“Before I saw his picture when he tragically died in 2003, I had no idea that singer-songwriter Elliott Smith was my old friend Steve Smith. We were both clear outsiders at our Texas middle school and he (being a masterful fighter) protected me from the school bullies. Now I recognize him for his artistic genius and rich contribution to music. This morning, when I played Elliott Smith’s album XO in the car, my son Aidan remarked, “His music makes me feel strange – both happy and sad at the same time. There aren’t many musicians I can think of that do that.” I couldn’t have said it better. Thanks, Steve, for your voice.”
“As the Class of 89’s 30-year high school reunion approaches, I’ve been thinking of the kids we went to school with. My Facebook feed is a flood of pictures and memories. Some pictures make me laugh, some cause confusion, some bring – most bring – all of the insecurity back.
That knot in the stomach.
Some pictures and the memories they trigger make me curious about what life would have been like if had been a little more courageous, a little more of myself. Mostly, I am astonished by how interesting these children have become. And these are just the children who were in my class. There are so many more who were older or younger who I watched from afar who went on to the extraordinary. Continue reading →
“I didn’t know Elliott Smith. I knew a Steve Smith. He and I went to the same school in Duncanville, TX, a Dallas suburb. He had blonde hair, and a characterful, acne-scarred face, even as a thirteen year old. He was quiet, older kid, with a demeanor that implied intelligence and maturity. It’s possible he wasn’t mature for his age, but at the time I imagined he was. I liked and respected the guy, even though I didn’t know him that well. The fact that he was also a year older than me—an 8th grader—didn’t hurt his image, either. That made him almost as intimidating as a teacher.
I wasn’t friends with Steven Paul Smith (who later changed his name to Elliott Smith). I was friends with his friends. I very briefly dated a girl he once dated. I wasn’t in a band with Elliott Smith, but I did play in rock bands with a few guys who, reportedly, played in Elliott’s first band. Pathetic joke: actually, I did play in one band with Elliott Smith: The Byrd Junior High Symphonic Band. He played clarinet; I played xylophone and snare drum. I was sometimes first chair; he was almost always first chair. Continue reading →
“Elliott Smith, or Steve Smith as his yearbook picture says, went to my high school. He was a senior when I was a freshman. I’m not that familiar with where he came from, but I remember seeing him play in this prog rock band and he had a pink paisley guitar. They were called Stranger Than Fiction and he was a great musician so I think I looked up to him. He’s an amazing guitarist. The guy would never remember me from high school. If anything he’d remember me from bands we played in high school.”
“The first thing that happened when I moved to Portland was that I got assigned a locker partner who was supposed to shepherd me around this new place and be my pal or whatever and he stole my Walkman, like, the second day. It was weird. There were no fights but there were mass cliques and just weird attitude, you know, a very ’80s, Breakfast Club kind of situation, which I couldn’t relate to at all.”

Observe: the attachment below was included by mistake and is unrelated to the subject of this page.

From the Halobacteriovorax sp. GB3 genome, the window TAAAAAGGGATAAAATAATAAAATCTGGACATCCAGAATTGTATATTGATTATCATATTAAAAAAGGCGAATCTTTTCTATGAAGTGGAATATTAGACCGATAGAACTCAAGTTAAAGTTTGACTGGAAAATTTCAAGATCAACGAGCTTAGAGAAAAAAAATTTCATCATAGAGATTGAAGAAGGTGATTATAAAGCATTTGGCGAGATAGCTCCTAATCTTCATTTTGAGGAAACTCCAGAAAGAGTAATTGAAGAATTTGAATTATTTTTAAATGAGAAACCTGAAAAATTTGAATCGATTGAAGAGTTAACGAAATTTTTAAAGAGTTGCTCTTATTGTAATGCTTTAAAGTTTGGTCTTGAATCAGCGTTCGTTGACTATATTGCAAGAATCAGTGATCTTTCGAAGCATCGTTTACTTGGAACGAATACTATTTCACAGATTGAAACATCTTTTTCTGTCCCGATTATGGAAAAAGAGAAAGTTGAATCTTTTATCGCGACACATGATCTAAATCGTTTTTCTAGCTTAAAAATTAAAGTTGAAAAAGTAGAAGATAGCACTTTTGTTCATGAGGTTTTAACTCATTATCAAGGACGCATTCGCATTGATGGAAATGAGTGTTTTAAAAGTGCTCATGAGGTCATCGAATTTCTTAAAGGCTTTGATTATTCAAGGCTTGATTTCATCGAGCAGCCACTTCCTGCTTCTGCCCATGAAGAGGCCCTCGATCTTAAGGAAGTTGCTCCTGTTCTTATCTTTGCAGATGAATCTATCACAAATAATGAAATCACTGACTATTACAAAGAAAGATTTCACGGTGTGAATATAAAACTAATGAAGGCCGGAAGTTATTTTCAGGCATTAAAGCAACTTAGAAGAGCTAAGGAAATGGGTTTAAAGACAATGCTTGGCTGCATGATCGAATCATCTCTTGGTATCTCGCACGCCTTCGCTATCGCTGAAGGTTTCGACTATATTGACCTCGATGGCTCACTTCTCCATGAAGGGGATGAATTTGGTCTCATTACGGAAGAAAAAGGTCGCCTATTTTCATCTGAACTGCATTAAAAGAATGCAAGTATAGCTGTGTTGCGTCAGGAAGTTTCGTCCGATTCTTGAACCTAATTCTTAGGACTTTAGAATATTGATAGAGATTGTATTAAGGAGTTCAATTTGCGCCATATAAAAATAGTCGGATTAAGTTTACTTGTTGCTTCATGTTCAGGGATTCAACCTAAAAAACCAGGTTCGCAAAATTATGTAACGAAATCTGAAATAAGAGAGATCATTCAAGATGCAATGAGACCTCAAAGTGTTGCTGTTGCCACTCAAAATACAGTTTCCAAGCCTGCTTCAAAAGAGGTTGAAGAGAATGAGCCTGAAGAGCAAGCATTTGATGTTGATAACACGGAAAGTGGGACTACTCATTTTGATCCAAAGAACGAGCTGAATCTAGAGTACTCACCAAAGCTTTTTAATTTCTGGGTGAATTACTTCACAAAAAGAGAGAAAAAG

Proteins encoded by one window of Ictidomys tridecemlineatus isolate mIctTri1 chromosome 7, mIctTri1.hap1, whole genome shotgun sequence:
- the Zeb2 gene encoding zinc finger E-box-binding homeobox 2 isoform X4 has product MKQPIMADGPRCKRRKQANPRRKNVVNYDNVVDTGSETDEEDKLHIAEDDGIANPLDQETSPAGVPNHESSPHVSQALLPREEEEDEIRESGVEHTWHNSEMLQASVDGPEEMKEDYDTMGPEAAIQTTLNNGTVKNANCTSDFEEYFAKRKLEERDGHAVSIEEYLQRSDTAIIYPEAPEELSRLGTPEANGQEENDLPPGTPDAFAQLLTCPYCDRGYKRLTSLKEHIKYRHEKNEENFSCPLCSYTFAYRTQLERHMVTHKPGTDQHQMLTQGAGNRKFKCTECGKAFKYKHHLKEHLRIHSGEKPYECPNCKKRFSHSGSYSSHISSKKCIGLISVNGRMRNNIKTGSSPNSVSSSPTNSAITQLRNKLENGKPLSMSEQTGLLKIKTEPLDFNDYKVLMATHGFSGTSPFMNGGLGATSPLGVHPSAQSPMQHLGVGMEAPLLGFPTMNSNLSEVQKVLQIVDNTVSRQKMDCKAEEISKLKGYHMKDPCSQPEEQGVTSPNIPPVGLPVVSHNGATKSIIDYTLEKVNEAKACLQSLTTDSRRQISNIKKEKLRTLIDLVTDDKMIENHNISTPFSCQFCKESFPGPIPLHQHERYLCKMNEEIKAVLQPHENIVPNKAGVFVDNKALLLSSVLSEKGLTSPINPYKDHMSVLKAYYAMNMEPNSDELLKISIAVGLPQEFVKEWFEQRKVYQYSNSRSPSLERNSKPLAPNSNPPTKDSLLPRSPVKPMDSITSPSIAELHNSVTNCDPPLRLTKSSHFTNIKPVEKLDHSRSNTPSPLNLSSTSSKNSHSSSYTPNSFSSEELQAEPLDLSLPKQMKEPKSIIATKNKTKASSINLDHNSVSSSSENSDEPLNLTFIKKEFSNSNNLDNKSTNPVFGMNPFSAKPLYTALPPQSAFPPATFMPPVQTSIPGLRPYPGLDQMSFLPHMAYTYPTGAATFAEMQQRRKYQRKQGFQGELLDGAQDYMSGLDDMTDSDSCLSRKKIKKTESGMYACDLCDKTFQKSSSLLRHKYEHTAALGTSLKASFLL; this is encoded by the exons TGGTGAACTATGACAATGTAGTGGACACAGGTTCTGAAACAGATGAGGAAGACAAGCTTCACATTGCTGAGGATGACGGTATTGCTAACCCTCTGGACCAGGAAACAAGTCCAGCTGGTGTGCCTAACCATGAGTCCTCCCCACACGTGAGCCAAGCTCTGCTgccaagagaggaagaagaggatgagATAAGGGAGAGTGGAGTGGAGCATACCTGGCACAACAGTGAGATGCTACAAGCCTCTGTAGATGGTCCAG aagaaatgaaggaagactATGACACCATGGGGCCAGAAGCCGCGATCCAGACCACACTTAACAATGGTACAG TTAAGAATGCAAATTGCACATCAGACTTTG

“In Junior High, I joined the school band where I learned to play the trombone but the guitar was still my so-called passion. I met up with some friends who had similar addictions and we began getting together for youthful jam sessions with the notion that we would all become future rock stars. It should be noted that it was during this time (puberty, mind you) that I realized that some chicks were kinda into guys who played guitar. This was a somewhat unexpected yet welcome event, albeit one that did not help my social status one iota. My friends Steve Smith and Steven Pickering, my best buds at the time, started opening up my musical mind to other types of music, particularly, rock. Continue reading →
“It was pretty obvious that he and his stepdad didn’t get along. I just attributed that, at the time, to that natural inherent resentment a lot of kids have towards their stepparents. The ‘you’re not my dad’ thing. Charlie did come off as an authority figure. Charlie would be like, ‘No, you can’t come out and play this weekend, you have to stay and mow the yard.’ I remember it being a bone of contention more than it should be, and Steve being just ‘grr’ about it. I think about that time I remember Steve becoming an anti-authoritarian. That was probably how a lot of kids felt about their stepparents. I remember a couple of conversations where he specifically was angry at Charlie but it was nothing at the time I construed as exceptional.”
“Were you at college with Elliott Smith? I was. I remember him very, very slightly. I remember some band that he was in, vaguely. I remember not liking it very much. I remember his friends seemed like jocks at Hampshire. His music is pretty earnest. Yeah, he was kind of on a different wavelength than Hampshire, than my cohorts. He wasn’t in one of the more important Hampshire bands of the day.”
“We were freshmen at Lincoln High School. I met him in P.E. class, he was wearing a Rush t-shirt so I had to strike up a conversation. We weren’t very close, but had similar tastes in music at the time, and shared a few laughs. Super nice, mellow guy.”